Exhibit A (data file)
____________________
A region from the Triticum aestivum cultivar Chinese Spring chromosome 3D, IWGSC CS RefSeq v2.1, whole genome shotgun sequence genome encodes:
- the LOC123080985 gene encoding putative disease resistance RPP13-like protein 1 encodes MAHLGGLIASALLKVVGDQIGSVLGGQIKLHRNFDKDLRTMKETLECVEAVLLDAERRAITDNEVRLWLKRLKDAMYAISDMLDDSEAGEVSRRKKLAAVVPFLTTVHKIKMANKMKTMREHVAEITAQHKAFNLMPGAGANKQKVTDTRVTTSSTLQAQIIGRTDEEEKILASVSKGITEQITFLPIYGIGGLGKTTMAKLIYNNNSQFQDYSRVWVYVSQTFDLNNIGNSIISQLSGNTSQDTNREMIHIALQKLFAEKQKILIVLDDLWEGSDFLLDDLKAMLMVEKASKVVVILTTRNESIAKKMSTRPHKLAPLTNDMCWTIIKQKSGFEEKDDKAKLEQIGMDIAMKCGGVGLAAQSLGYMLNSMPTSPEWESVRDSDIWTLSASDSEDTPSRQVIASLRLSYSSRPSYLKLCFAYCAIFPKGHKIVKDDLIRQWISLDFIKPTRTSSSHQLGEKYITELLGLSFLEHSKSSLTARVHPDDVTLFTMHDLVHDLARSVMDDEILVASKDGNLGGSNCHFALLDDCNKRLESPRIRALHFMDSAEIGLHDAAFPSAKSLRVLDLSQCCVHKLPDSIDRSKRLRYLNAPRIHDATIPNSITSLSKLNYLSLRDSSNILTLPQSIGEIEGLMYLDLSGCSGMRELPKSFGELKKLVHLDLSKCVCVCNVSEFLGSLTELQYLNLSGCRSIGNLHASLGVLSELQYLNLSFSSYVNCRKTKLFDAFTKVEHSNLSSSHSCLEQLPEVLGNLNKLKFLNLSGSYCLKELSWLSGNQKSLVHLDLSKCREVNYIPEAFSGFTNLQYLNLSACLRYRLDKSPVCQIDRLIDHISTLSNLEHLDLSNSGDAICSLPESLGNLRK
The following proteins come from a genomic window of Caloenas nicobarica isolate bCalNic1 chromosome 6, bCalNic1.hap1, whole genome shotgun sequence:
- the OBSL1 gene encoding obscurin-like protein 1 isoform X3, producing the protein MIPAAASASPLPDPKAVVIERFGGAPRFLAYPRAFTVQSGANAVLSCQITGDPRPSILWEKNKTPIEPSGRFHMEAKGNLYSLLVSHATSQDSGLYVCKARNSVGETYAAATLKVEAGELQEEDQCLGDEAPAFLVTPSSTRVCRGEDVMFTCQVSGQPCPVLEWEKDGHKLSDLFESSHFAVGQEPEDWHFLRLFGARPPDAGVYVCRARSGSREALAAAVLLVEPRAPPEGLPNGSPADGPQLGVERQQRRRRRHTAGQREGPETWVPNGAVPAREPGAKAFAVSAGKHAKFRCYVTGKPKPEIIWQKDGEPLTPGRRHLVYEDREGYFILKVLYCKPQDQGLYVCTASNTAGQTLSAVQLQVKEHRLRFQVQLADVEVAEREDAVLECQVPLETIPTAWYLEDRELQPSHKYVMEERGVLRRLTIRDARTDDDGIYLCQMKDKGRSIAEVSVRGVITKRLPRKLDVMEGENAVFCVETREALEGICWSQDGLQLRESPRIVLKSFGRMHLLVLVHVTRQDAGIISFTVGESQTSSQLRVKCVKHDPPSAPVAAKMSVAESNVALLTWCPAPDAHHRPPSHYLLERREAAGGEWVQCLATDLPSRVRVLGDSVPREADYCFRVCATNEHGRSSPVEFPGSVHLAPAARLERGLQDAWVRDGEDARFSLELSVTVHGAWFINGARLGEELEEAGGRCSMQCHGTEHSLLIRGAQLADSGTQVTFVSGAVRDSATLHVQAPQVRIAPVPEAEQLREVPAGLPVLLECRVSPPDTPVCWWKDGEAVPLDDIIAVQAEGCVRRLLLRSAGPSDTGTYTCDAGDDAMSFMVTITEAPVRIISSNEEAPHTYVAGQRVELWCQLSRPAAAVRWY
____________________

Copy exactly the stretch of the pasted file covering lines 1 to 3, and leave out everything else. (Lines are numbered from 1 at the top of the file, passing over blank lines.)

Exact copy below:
A region from the Triticum aestivum cultivar Chinese Spring chromosome 3D, IWGSC CS RefSeq v2.1, whole genome shotgun sequence genome encodes:
- the LOC123080985 gene encoding putative disease resistance RPP13-like protein 1 encodes MAHLGGLIASALLKVVGDQIGSVLGGQIKLHRNFDKDLRTMKETLECVEAVLLDAERRAITDNEVRLWLKRLKDAMYAISDMLDDSEAGEVSRRKKLAAVVPFLTTVHKIKMANKMKTMREHVAEITAQHKAFNLMPGAGANKQKVTDTRVTTSSTLQAQIIGRTDEEEKILASVSKGITEQITFLPIYGIGGLGKTTMAKLIYNNNSQFQDYSRVWVYVSQTFDLNNIGNSIISQLSGNTSQDTNREMIHIALQKLFAEKQKILIVLDDLWEGSDFLLDDLKAMLMVEKASKVVVILTTRNESIAKKMSTRPHKLAPLTNDMCWTIIKQKSGFEEKDDKAKLEQIGMDIAMKCGGVGLAAQSLGYMLNSMPTSPEWESVRDSDIWTLSASDSEDTPSRQVIASLRLSYSSRPSYLKLCFAYCAIFPKGHKIVKDDLIRQWISLDFIKPTRTSSSHQLGEKYITELLGLSFLEHSKSSLTARVHPDDVTLFTMHDLVHDLARSVMDDEILVASKDGNLGGSNCHFALLDDCNKRLESPRIRALHFMDSAEIGLHDAAFPSAKSLRVLDLSQCCVHKLPDSIDRSKRLRYLNAPRIHDATIPNSITSLSKLNYLSLRDSSNILTLPQSIGEIEGLMYLDLSGCSGMRELPKSFGELKKLVHLDLSKCVCVCNVSEFLGSLTELQYLNLSGCRSIGNLHASLGVLSELQYLNLSFSSYVNCRKTKLFDAFTKVEHSNLSSSHSCLEQLPEVLGNLNKLKFLNLSGSYCLKELSWLSGNQKSLVHLDLSKCREVNYIPEAFSGFTNLQYLNLSACLRYRLDKSPVCQIDRLIDHISTLSNLEHLDLSNSGDAICSLPESLGNLRK
The following proteins come from a genomic window of Caloenas nicobarica isolate bCalNic1 chromosome 6, bCalNic1.hap1, whole genome shotgun sequence: